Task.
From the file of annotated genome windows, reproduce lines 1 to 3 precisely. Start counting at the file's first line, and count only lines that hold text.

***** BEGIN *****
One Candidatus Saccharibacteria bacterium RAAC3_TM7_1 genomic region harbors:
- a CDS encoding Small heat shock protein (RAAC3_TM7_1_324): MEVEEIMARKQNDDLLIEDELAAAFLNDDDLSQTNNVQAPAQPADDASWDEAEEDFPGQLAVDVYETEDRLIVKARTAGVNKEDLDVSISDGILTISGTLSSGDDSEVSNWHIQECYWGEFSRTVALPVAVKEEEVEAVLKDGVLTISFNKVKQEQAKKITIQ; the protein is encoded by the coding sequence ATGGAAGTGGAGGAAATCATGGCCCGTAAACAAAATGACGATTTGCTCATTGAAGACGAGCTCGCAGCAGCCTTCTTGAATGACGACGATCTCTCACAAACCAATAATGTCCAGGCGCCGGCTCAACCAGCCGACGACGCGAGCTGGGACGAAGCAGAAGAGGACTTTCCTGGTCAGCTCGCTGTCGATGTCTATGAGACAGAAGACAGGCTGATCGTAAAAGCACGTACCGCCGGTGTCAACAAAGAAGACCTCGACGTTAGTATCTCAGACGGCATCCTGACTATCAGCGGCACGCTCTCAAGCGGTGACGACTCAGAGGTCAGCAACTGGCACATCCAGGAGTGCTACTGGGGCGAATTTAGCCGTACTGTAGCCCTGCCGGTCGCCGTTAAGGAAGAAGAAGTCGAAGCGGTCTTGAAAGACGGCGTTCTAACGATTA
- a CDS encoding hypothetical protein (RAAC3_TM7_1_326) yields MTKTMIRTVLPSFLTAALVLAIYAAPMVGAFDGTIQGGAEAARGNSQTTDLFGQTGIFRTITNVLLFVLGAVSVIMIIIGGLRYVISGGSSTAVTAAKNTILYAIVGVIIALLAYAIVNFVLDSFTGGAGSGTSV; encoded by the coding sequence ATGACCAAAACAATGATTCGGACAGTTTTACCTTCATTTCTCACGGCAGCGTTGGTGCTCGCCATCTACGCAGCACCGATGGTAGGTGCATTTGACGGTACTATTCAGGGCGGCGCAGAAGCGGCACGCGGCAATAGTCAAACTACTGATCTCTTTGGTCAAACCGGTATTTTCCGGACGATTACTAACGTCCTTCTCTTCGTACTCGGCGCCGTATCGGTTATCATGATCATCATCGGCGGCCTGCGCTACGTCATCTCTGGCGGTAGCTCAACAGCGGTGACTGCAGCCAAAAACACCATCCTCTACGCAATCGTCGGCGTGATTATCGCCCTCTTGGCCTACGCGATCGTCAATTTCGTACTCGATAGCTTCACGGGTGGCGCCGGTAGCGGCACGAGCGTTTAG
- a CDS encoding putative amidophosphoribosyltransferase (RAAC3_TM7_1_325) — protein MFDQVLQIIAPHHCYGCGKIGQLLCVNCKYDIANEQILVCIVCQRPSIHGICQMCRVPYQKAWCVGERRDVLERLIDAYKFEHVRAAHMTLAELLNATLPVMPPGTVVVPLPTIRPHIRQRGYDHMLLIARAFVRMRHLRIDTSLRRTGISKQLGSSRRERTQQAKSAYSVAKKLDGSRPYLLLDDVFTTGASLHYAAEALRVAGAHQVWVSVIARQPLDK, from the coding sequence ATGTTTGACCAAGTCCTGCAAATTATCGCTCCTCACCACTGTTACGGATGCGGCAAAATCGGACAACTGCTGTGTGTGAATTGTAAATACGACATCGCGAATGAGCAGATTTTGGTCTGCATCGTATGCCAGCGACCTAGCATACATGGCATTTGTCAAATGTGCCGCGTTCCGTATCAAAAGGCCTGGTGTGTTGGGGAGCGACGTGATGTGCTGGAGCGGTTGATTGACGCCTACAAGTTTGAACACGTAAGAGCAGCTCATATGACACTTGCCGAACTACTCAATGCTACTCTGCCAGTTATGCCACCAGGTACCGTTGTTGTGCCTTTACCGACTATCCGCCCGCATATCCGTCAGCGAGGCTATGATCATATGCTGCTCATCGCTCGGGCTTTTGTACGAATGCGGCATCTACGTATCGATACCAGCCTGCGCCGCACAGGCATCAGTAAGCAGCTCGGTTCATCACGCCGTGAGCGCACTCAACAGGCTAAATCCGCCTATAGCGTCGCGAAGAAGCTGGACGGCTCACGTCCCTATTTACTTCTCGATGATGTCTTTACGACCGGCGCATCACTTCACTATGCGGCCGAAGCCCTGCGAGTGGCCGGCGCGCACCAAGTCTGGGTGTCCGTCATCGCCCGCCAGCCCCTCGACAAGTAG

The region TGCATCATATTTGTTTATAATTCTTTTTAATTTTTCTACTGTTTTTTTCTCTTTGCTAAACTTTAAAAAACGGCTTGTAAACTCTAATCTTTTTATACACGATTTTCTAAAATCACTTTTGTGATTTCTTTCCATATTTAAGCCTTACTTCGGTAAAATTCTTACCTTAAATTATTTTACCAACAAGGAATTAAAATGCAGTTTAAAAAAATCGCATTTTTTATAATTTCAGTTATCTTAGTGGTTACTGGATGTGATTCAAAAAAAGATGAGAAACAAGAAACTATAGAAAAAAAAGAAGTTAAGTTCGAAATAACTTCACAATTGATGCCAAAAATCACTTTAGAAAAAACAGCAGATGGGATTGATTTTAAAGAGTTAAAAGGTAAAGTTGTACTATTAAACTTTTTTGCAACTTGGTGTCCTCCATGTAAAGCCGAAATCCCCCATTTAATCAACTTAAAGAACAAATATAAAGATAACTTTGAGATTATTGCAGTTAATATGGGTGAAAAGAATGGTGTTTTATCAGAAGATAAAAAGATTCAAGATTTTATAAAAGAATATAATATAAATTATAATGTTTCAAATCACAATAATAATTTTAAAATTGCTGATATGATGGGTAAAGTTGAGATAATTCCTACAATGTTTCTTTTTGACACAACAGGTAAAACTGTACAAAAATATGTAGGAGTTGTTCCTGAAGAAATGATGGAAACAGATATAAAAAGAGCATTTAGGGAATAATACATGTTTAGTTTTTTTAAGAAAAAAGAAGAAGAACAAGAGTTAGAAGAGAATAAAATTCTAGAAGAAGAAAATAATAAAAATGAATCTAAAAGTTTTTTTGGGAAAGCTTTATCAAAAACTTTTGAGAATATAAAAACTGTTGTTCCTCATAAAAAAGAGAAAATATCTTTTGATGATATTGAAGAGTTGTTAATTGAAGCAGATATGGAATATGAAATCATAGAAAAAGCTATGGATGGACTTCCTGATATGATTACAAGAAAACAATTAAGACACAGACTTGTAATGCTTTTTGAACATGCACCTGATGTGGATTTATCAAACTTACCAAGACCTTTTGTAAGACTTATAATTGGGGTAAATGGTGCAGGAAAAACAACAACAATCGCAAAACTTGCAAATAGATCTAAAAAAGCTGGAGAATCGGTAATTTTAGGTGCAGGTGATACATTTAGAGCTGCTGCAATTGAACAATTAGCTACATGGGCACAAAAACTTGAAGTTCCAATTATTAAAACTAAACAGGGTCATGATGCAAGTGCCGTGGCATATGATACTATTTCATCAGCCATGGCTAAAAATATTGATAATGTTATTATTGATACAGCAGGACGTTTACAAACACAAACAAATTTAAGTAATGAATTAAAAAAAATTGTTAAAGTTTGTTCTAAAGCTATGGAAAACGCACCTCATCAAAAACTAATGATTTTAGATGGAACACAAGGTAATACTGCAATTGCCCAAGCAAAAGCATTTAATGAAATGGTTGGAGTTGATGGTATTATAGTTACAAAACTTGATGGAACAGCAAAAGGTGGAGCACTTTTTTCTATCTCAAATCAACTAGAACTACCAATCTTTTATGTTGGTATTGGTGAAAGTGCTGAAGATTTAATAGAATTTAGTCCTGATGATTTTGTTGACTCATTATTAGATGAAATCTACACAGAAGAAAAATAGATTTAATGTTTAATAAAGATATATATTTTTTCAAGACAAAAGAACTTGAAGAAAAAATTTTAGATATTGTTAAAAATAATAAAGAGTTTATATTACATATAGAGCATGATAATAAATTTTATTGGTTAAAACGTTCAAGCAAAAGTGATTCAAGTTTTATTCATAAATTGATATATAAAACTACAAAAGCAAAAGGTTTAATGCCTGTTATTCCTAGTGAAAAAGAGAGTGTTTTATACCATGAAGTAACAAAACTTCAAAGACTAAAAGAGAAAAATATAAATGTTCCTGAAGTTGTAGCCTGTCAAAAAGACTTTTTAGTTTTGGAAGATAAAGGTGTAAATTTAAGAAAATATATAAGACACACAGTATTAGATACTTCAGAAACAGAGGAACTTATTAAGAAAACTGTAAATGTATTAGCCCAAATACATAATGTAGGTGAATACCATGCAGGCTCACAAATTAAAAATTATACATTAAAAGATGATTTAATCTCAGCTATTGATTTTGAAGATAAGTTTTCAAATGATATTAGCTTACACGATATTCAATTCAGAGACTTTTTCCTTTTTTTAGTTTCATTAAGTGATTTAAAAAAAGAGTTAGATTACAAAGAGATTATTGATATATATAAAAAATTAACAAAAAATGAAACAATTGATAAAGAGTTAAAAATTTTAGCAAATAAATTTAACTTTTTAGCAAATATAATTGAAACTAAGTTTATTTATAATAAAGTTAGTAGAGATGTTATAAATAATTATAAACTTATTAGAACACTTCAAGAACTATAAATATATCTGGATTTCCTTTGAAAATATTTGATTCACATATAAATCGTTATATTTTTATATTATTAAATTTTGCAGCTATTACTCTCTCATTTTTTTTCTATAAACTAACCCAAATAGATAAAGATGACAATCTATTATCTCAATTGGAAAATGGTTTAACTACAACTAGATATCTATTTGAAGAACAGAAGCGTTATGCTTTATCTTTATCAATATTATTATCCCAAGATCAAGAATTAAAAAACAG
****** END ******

One Candidatus Saccharibacteria bacterium RAAC3_TM7_1 genomic region harbors:
- a CDS encoding Small heat shock protein (RAAC3_TM7_1_324): MEVEEIMARKQNDDLLIEDELAAAFLNDDDLSQTNNVQAPAQPADDASWDEAEEDFPGQLAVDVYETEDRLIVKARTAGVNKEDLDVSISDGILTISGTLSSGDDSEVSNWHIQECYWGEFSRTVALPVAVKEEEVEAVLKDGVLTISFNKVKQEQAKKITIQ; the protein is encoded by the coding sequence ATGGAAGTGGAGGAAATCATGGCCCGTAAACAAAATGACGATTTGCTCATTGAAGACGAGCTCGCAGCAGCCTTCTTGAATGACGACGATCTCTCACAAACCAATAATGTCCAGGCGCCGGCTCAACCAGCCGACGACGCGAGCTGGGACGAAGCAGAAGAGGACTTTCCTGGTCAGCTCGCTGTCGATGTCTATGAGACAGAAGACAGGCTGATCGTAAAAGCACGTACCGCCGGTGTCAACAAAGAAGACCTCGACGTTAGTATCTCAGACGGCATCCTGACTATCAGCGGCACGCTCTCAAGCGGTGACGACTCAGAGGTCAGCAACTGGCACATCCAGGAGTGCTACTGGGGCGAATTTAGCCGTACTGTAGCCCTGCCGGTCGCCGTTAAGGAAGAAGAAGTCGAAGCGGTCTTGAAAGACGGCGTTCTAACGATTA
- a CDS encoding hypothetical protein (RAAC3_TM7_1_326) yields MTKTMIRTVLPSFLTAALVLAIYAAPMVGAFDGTIQGGAEAARGNSQTTDLFGQTGIFRTITNVLLFVLGAVSVIMIIIGGLRYVISGGSSTAVTAAKNTILYAIVGVIIALLAYAIVNFVLDSFTGGAGSGTSV; encoded by the coding sequence ATGACCAAAACAATGATTCGGACAGTTTTACCTTCATTTCTCACGGCAGCGTTGGTGCTCGCCATCTACGCAGCACCGATGGTAGGTGCATTTGACGGTACTATTCAGGGCGGCGCAGAAGCGGCACGCGGCAATAGTCAAACTACTGATCTCTTTGGTCAAACCGGTATTTTCCGGACGATTACTAACGTCCTTCTCTTCGTACTCGGCGCCGTATCGGTTATCATGATCATCATCGGCGGCCTGCGCTACGTCATCTCTGGCGGTAGCTCAACAGCGGTGACTGCAGCCAAAAACACCATCCTCTACGCAATCGTCGGCGTGATTATCGCCCTCTTGGCCTACGCGATCGTCAATTTCGTACTCGATAGCTTCACGGGTGGCGCCGGTAGCGGCACGAGCGTTTAG